Load multiple CSVs and write SQL
SQL is the most efficient way to analyze and transform multiple CSVs.
No more custom and slow Python script. No more vlookup, no more pivot tables, and definitely no more reaching the row limit on Microsoft Excel or Google Sheets.
Export result to CSV
After you write SQL to retrieve the information that you want, you can export the result back into a CSV file.
Clean up CSV files
Reformatting or changing one column in a CSV file is very troublesome. More than often, we would have to write a Python script to do so. With Superintendent.app, it is much more convenient and faster.
Depending on how fast you can type, transforming a 1GB file can take less than 30 seconds in total.
Analyze data from multiple CSV files
Superintendent.app allows you to analyze multiple CSV files (e.g. join them by some columns).
This is particularly useful when you get CSV files from multiple sources like your Bank, Stripe, and Paypal, and you want to reconcile them together.
We offer 14 days free trial. No credit card required.
Students can obtain a free individual license by emailing email@example.com.
If so, you should definitely try Superintendent.app.
While there are a few alternatives, Superintendent.app is much more convenient and can save hours each month.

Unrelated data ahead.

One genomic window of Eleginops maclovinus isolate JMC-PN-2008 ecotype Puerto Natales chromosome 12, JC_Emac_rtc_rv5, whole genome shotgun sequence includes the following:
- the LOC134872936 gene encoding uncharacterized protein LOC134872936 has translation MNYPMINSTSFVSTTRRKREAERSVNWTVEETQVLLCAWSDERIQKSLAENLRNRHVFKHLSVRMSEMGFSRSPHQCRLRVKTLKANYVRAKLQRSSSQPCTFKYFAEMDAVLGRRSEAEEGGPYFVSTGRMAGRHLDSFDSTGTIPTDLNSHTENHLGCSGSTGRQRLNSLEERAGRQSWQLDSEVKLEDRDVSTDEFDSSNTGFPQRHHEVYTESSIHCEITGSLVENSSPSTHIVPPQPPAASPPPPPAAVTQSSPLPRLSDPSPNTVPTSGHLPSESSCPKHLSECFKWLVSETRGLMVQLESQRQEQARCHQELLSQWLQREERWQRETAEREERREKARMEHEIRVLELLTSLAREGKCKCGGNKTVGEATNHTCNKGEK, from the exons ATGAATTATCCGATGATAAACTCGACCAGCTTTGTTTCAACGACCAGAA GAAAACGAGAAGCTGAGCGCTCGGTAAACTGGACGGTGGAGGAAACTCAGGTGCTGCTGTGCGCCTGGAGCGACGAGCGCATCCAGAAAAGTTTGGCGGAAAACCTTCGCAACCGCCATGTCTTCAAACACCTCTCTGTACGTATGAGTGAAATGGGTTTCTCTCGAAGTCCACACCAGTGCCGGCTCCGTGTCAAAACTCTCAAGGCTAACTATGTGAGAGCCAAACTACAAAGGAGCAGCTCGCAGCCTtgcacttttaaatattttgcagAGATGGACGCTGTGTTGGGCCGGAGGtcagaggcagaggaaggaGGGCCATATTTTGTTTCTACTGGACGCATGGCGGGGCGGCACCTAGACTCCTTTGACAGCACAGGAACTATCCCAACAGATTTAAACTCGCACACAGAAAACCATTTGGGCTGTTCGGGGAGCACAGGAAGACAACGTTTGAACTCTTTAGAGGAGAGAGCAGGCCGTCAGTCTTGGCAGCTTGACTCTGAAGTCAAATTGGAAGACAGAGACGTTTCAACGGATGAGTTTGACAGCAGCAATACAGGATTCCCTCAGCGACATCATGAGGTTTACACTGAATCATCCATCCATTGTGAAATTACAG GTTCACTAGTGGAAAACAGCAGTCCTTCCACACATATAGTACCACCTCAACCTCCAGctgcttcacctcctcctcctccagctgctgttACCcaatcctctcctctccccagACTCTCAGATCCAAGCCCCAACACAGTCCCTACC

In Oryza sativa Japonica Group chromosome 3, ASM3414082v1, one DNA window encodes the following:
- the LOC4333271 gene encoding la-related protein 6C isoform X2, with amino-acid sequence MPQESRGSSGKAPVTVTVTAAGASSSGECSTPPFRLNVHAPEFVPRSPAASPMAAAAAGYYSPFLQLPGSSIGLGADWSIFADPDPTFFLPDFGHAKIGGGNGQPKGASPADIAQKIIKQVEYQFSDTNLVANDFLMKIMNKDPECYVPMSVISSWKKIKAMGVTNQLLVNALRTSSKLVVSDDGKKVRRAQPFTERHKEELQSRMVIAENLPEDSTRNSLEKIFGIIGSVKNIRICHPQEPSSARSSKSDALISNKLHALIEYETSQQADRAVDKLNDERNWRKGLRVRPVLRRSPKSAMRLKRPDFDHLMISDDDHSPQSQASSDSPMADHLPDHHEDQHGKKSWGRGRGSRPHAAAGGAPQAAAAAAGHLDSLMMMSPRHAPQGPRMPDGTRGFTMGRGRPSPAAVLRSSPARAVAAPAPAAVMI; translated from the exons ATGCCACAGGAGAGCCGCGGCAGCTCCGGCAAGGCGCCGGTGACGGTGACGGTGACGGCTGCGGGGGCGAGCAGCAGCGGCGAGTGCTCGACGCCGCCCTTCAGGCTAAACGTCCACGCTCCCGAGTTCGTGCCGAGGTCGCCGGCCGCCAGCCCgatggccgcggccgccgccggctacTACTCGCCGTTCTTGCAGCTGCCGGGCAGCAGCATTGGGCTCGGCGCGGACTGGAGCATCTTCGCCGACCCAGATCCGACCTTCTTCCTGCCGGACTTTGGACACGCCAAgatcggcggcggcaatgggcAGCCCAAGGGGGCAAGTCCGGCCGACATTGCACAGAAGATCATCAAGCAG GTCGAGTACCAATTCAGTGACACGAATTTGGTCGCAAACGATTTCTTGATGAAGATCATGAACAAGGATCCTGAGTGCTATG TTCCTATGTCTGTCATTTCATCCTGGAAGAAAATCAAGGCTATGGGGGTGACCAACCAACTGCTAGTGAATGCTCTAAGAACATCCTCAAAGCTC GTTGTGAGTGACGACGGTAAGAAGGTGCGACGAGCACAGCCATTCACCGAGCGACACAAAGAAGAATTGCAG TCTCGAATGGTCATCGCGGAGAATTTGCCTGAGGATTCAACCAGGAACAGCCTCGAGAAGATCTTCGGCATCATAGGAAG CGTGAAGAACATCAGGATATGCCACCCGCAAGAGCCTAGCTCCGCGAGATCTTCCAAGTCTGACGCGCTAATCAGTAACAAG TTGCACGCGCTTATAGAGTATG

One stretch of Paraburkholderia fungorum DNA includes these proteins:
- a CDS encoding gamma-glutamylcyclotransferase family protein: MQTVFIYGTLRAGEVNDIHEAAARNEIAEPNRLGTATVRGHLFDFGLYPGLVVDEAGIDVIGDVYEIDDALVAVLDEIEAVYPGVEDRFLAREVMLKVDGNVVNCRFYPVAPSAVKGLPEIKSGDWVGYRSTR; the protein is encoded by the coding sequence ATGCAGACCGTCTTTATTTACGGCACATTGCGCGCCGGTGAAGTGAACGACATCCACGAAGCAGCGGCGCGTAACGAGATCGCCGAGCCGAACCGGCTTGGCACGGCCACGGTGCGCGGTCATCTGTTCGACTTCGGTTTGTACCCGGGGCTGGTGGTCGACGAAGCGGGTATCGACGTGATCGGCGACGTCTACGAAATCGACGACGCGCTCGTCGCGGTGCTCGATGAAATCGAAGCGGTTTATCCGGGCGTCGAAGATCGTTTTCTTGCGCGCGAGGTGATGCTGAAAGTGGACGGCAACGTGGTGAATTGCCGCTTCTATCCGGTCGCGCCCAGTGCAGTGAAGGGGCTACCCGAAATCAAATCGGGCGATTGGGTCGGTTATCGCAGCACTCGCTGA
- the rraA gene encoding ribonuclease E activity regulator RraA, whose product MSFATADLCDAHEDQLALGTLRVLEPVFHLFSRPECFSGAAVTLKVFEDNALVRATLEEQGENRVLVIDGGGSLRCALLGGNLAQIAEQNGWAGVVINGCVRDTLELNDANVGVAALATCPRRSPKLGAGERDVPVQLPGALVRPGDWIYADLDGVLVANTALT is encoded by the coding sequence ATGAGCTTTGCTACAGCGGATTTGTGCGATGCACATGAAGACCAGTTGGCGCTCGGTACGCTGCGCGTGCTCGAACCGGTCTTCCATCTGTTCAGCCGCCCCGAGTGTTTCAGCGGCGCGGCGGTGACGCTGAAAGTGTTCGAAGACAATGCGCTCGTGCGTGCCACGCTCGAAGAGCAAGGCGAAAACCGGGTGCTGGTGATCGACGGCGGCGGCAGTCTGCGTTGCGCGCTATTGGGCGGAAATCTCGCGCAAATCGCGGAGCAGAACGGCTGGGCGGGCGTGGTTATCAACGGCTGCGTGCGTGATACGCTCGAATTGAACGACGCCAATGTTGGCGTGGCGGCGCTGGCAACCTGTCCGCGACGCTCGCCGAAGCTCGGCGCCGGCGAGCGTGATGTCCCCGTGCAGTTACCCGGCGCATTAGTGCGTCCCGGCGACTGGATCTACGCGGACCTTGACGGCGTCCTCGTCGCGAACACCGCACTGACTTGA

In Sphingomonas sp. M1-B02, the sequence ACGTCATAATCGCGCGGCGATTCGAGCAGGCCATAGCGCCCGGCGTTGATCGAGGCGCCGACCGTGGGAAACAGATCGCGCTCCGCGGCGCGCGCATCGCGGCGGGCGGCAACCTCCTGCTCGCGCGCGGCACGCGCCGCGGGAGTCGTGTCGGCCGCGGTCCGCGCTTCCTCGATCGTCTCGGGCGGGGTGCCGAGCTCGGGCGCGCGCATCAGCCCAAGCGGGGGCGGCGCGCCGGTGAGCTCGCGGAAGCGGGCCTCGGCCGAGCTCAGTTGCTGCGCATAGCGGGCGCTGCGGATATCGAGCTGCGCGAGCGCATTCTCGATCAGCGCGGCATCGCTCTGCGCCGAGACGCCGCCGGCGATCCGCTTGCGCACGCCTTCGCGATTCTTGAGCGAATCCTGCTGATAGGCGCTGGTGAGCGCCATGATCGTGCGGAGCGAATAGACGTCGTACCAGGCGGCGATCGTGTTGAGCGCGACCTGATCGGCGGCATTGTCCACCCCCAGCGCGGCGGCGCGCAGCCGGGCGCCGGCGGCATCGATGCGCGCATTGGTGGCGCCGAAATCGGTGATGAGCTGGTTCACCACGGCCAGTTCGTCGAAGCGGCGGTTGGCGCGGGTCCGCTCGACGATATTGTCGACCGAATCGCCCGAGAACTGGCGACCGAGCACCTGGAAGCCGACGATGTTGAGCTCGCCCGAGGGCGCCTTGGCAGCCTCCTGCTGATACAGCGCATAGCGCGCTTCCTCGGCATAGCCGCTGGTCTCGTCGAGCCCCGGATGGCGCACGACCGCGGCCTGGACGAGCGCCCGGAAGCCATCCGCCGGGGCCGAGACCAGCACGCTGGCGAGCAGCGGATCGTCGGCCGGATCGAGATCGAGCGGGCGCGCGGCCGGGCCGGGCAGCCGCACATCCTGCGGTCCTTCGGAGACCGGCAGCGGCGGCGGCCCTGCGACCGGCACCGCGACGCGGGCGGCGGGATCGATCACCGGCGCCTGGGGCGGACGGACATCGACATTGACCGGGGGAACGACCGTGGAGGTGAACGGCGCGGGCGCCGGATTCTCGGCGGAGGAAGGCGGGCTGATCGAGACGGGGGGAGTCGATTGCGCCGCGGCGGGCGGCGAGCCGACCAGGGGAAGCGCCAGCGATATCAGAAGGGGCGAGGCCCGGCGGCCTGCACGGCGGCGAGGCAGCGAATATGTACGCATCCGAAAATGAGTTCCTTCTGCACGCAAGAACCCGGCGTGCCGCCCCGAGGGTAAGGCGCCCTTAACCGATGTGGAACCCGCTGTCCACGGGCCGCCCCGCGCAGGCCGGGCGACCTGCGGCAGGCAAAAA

Let's compare it the alternatives:
|Compared to Superintendent.app
Superintendent.app is much faster than a Python script and can load 1GB file within 10 seconds.
A python script loading a 1GB file is likely to take more than 1 minutes on any machine.
|Excel, Google sheets
Excel cannot handle a CSV file with more than 1M rows. Google Sheets has similar limitation.
If you are familiar with SQL, using SQL is much better than using Excel formula.
|Loading CSV into a database
|Loading CSV into a database often involves using a command-line tool. It's inefficient and inconvenient.
Even if Superintendent.app only saves you 30 minutes per month, it's already worth the minimal price tag that we will charge after beta.
Since Superintendent.app is powered by DuckDB underneath, the DuckDB's SQL dialect is used.
You can read more about DuckDB's SQL here: https://duckdb.org/docs/sql/introduction